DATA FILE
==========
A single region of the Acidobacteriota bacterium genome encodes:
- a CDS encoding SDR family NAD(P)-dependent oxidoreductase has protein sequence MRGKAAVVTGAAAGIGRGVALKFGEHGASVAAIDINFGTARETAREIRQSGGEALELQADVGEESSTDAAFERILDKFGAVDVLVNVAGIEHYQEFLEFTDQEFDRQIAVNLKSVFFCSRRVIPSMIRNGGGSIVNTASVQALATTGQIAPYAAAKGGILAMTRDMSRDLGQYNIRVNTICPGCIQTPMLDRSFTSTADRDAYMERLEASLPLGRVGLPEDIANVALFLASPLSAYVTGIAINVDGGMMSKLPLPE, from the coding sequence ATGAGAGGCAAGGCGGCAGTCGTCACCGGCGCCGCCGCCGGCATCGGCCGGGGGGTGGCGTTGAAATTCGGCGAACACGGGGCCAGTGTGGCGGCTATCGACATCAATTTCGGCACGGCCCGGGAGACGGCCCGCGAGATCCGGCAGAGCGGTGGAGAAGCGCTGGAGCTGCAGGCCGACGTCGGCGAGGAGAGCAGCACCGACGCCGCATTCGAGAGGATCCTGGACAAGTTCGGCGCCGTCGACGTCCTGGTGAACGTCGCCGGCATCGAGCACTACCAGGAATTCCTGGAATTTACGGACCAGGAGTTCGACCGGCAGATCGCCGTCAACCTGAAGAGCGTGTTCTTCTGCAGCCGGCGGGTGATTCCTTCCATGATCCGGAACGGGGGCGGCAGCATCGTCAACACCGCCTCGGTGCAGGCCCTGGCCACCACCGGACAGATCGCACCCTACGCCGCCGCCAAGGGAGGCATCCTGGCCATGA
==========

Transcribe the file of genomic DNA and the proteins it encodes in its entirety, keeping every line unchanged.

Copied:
A single region of the Acidobacteriota bacterium genome encodes:
- a CDS encoding SDR family NAD(P)-dependent oxidoreductase has protein sequence MRGKAAVVTGAAAGIGRGVALKFGEHGASVAAIDINFGTARETAREIRQSGGEALELQADVGEESSTDAAFERILDKFGAVDVLVNVAGIEHYQEFLEFTDQEFDRQIAVNLKSVFFCSRRVIPSMIRNGGGSIVNTASVQALATTGQIAPYAAAKGGILAMTRDMSRDLGQYNIRVNTICPGCIQTPMLDRSFTSTADRDAYMERLEASLPLGRVGLPEDIANVALFLASPLSAYVTGIAINVDGGMMSKLPLPE, from the coding sequence ATGAGAGGCAAGGCGGCAGTCGTCACCGGCGCCGCCGCCGGCATCGGCCGGGGGGTGGCGTTGAAATTCGGCGAACACGGGGCCAGTGTGGCGGCTATCGACATCAATTTCGGCACGGCCCGGGAGACGGCCCGCGAGATCCGGCAGAGCGGTGGAGAAGCGCTGGAGCTGCAGGCCGACGTCGGCGAGGAGAGCAGCACCGACGCCGCATTCGAGAGGATCCTGGACAAGTTCGGCGCCGTCGACGTCCTGGTGAACGTCGCCGGCATCGAGCACTACCAGGAATTCCTGGAATTTACGGACCAGGAGTTCGACCGGCAGATCGCCGTCAACCTGAAGAGCGTGTTCTTCTGCAGCCGGCGGGTGATTCCTTCCATGATCCGGAACGGGGGCGGCAGCATCGTCAACACCGCCTCGGTGCAGGCCCTGGCCACCACCGGACAGATCGCACCCTACGCCGCCGCCAAGGGAGGCATCCTGGCCATGA